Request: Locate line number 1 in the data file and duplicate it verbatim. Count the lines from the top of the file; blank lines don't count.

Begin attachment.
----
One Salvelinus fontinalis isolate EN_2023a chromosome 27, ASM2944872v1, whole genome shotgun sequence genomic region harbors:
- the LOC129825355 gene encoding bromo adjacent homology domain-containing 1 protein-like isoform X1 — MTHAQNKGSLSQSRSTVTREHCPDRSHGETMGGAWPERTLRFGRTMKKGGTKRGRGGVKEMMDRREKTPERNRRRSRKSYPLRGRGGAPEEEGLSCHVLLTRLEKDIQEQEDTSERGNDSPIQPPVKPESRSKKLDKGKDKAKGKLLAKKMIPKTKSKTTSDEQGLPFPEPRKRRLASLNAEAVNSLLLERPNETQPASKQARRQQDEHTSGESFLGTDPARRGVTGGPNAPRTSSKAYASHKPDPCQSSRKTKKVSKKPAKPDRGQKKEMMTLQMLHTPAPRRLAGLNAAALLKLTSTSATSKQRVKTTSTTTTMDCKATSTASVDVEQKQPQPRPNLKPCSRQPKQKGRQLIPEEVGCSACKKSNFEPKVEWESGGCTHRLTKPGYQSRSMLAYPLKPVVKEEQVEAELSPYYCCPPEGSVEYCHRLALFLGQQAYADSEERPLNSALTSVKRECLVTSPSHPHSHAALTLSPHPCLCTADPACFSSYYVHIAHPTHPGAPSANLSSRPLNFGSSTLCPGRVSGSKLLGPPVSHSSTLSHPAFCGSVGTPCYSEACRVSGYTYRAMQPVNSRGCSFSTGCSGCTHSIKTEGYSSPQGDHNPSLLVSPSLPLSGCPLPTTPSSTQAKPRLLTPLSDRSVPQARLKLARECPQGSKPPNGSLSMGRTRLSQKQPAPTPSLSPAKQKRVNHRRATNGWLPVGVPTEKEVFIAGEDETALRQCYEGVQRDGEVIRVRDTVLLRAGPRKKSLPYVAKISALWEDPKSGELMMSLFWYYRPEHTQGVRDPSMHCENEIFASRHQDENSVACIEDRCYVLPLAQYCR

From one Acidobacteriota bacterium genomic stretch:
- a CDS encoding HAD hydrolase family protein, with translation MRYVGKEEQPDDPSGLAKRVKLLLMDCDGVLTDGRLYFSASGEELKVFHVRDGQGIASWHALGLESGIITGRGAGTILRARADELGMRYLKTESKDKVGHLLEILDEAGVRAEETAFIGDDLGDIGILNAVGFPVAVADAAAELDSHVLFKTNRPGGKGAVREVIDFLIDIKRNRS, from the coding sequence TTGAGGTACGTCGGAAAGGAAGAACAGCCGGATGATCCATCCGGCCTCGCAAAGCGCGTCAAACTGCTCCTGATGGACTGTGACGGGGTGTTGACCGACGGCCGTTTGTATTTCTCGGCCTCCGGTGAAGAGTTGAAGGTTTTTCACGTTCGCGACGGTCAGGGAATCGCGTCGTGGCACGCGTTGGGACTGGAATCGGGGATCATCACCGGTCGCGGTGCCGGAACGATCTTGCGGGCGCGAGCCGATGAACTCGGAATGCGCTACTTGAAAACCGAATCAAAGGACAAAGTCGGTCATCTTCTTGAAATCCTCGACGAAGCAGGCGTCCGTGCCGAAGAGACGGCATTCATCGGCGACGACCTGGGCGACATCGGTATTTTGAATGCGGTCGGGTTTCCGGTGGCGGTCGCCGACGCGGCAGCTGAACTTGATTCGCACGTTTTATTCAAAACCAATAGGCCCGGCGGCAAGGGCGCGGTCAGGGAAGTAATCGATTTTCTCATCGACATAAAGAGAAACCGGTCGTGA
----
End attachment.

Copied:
One Salvelinus fontinalis isolate EN_2023a chromosome 27, ASM2944872v1, whole genome shotgun sequence genomic region harbors: